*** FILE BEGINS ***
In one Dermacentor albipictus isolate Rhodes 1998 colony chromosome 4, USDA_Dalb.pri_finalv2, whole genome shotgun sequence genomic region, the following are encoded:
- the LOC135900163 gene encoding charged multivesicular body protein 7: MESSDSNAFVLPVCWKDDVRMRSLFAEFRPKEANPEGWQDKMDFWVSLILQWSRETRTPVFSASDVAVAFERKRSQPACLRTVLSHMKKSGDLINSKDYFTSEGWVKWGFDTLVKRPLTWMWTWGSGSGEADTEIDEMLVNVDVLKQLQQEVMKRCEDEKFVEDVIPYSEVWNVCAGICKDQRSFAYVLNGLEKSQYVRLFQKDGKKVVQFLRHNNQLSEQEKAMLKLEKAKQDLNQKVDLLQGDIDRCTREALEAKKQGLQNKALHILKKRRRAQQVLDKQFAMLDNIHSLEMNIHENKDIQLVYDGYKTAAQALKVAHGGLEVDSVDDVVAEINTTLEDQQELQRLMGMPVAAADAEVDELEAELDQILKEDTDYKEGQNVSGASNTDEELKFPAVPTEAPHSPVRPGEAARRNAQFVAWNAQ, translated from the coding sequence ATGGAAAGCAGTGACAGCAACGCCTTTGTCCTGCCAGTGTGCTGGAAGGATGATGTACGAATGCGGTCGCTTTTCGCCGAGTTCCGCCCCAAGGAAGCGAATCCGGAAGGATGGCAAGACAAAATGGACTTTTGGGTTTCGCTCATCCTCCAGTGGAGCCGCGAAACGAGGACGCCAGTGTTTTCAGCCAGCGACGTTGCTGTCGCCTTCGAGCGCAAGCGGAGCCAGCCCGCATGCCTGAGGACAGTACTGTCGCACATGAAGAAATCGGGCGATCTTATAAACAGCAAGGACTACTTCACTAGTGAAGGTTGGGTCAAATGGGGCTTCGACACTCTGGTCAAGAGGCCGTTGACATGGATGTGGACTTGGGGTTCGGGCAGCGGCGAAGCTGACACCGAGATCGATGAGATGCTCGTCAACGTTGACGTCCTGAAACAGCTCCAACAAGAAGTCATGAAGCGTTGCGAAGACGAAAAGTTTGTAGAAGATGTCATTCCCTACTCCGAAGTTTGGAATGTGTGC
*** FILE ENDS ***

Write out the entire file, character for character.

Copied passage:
In one Dermacentor albipictus isolate Rhodes 1998 colony chromosome 4, USDA_Dalb.pri_finalv2, whole genome shotgun sequence genomic region, the following are encoded:
- the LOC135900163 gene encoding charged multivesicular body protein 7: MESSDSNAFVLPVCWKDDVRMRSLFAEFRPKEANPEGWQDKMDFWVSLILQWSRETRTPVFSASDVAVAFERKRSQPACLRTVLSHMKKSGDLINSKDYFTSEGWVKWGFDTLVKRPLTWMWTWGSGSGEADTEIDEMLVNVDVLKQLQQEVMKRCEDEKFVEDVIPYSEVWNVCAGICKDQRSFAYVLNGLEKSQYVRLFQKDGKKVVQFLRHNNQLSEQEKAMLKLEKAKQDLNQKVDLLQGDIDRCTREALEAKKQGLQNKALHILKKRRRAQQVLDKQFAMLDNIHSLEMNIHENKDIQLVYDGYKTAAQALKVAHGGLEVDSVDDVVAEINTTLEDQQELQRLMGMPVAAADAEVDELEAELDQILKEDTDYKEGQNVSGASNTDEELKFPAVPTEAPHSPVRPGEAARRNAQFVAWNAQ, translated from the coding sequence ATGGAAAGCAGTGACAGCAACGCCTTTGTCCTGCCAGTGTGCTGGAAGGATGATGTACGAATGCGGTCGCTTTTCGCCGAGTTCCGCCCCAAGGAAGCGAATCCGGAAGGATGGCAAGACAAAATGGACTTTTGGGTTTCGCTCATCCTCCAGTGGAGCCGCGAAACGAGGACGCCAGTGTTTTCAGCCAGCGACGTTGCTGTCGCCTTCGAGCGCAAGCGGAGCCAGCCCGCATGCCTGAGGACAGTACTGTCGCACATGAAGAAATCGGGCGATCTTATAAACAGCAAGGACTACTTCACTAGTGAAGGTTGGGTCAAATGGGGCTTCGACACTCTGGTCAAGAGGCCGTTGACATGGATGTGGACTTGGGGTTCGGGCAGCGGCGAAGCTGACACCGAGATCGATGAGATGCTCGTCAACGTTGACGTCCTGAAACAGCTCCAACAAGAAGTCATGAAGCGTTGCGAAGACGAAAAGTTTGTAGAAGATGTCATTCCCTACTCCGAAGTTTGGAATGTGTGC